Between 2007 and now, globally, two microfinance institutions (MFIs) got themselves listed on the stock exchanges. In the next six months, this number will be doubled; it could even be trebled. And, all entities opting for public listing are from India.
By definition, microfinance is the business of giving tiny loans to people who do not have access to formal banking services. The Investopedia website defines microfinance as a type of banking service that is provided to unemployed or low-income individuals or groups who would otherwise have no other means of gaining financial services. “.
Like many others, I am curious to know what does P.S. Jayakumar want to do on his first day in office.
About five weeks after Kolkata-based Bandhan Bank Ltd started its operations, IDFC Bank Ltd had a quiet launch in Mumbai this month. They had fought it out with two dozen contenders, including a few corporate heavyweights, to get the Reserve Bank of India’s in-principle approval one-and-a-half years ago. Barring the fact that the bosses of both the new banks—Chandra Shekhar Ghosh, managing director and chief executive of Bandhan Bank, and Rajiv Lall, vice-chairman and managing director of IDFC Bank—are non-bankers, they are as different as apples and oranges.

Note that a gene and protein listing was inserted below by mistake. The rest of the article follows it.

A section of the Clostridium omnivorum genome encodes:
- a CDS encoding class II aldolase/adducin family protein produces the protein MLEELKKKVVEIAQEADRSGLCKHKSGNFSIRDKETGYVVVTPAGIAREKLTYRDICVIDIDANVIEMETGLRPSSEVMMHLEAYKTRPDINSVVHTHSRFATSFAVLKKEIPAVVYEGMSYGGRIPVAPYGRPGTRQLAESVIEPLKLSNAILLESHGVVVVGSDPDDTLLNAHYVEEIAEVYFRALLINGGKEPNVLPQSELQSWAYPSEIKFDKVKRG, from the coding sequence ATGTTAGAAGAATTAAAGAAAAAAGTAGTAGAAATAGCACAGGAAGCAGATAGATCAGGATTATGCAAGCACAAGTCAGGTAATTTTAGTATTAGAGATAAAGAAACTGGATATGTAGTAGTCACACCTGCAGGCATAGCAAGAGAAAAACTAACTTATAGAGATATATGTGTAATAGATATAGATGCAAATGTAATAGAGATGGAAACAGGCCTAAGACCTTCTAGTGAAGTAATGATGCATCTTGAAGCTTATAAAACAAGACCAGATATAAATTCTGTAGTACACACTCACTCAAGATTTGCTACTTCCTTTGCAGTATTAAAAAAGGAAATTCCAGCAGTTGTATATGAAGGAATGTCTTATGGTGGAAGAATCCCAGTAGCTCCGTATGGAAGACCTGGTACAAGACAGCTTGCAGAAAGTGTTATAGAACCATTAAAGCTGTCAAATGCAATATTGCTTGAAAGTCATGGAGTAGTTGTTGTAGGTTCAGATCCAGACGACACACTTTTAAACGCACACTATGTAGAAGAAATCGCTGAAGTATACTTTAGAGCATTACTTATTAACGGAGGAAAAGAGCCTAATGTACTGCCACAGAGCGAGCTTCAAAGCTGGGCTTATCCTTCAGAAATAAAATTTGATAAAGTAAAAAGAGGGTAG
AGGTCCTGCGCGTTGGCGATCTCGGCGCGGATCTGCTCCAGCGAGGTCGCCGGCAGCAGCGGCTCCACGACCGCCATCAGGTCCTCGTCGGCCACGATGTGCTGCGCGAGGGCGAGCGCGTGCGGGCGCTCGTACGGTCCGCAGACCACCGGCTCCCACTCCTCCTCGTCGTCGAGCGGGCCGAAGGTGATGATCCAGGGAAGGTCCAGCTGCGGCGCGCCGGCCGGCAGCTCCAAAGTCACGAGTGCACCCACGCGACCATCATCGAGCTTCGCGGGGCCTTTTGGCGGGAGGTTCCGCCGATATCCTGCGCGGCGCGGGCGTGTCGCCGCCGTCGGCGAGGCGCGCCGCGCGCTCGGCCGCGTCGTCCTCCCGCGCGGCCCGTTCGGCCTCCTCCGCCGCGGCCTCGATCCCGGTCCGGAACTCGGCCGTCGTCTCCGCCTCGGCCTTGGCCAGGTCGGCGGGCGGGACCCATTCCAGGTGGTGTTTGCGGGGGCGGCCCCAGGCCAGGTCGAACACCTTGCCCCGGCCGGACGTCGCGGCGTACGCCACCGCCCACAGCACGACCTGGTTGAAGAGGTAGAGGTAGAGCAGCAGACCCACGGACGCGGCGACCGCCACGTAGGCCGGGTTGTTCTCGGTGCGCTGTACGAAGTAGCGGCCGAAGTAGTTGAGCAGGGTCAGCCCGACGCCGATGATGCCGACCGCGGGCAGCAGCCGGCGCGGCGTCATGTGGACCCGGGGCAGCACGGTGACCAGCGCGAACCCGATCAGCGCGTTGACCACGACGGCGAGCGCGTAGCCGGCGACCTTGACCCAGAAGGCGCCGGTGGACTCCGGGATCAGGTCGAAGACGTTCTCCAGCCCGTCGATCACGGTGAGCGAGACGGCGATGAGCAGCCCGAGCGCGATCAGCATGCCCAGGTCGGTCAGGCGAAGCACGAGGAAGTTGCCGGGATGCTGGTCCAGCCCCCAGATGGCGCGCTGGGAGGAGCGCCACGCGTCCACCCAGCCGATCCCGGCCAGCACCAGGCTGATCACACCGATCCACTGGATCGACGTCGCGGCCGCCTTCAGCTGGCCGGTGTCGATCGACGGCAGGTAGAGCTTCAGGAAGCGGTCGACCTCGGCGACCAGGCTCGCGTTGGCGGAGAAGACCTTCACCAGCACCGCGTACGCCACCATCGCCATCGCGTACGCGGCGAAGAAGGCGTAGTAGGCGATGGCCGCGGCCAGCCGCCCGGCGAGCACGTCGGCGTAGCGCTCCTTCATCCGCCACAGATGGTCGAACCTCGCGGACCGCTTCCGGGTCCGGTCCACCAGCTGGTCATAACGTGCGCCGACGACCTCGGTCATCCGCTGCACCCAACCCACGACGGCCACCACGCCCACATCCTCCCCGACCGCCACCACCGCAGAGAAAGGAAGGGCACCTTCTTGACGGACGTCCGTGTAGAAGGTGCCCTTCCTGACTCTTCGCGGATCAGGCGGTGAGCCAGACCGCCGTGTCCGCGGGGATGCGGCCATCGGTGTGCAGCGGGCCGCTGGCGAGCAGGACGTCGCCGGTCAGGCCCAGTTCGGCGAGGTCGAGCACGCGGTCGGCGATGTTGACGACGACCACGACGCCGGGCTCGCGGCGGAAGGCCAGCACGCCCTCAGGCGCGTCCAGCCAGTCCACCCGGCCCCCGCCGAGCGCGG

After Reserve Bank of India (RBI) governor Raghuram Rajan surprised the market by a half a percentage point repo rate cut and his commitment to continue with the accommodative monetary policy in Asia’s third-largest economy, 1.2 billion Indians’ collective obsession with the repo rate has been replaced with “real” interest rate. How much interest should one get from the government’s small savings schemes and how much from bank deposits? What should be the ideal lending rate for banks? And, of course, what should be the ideal repo rate? Indeed, the exact quantum of real rate depends on the state of the economy, but the confusion at this point is about the calculation of real rate.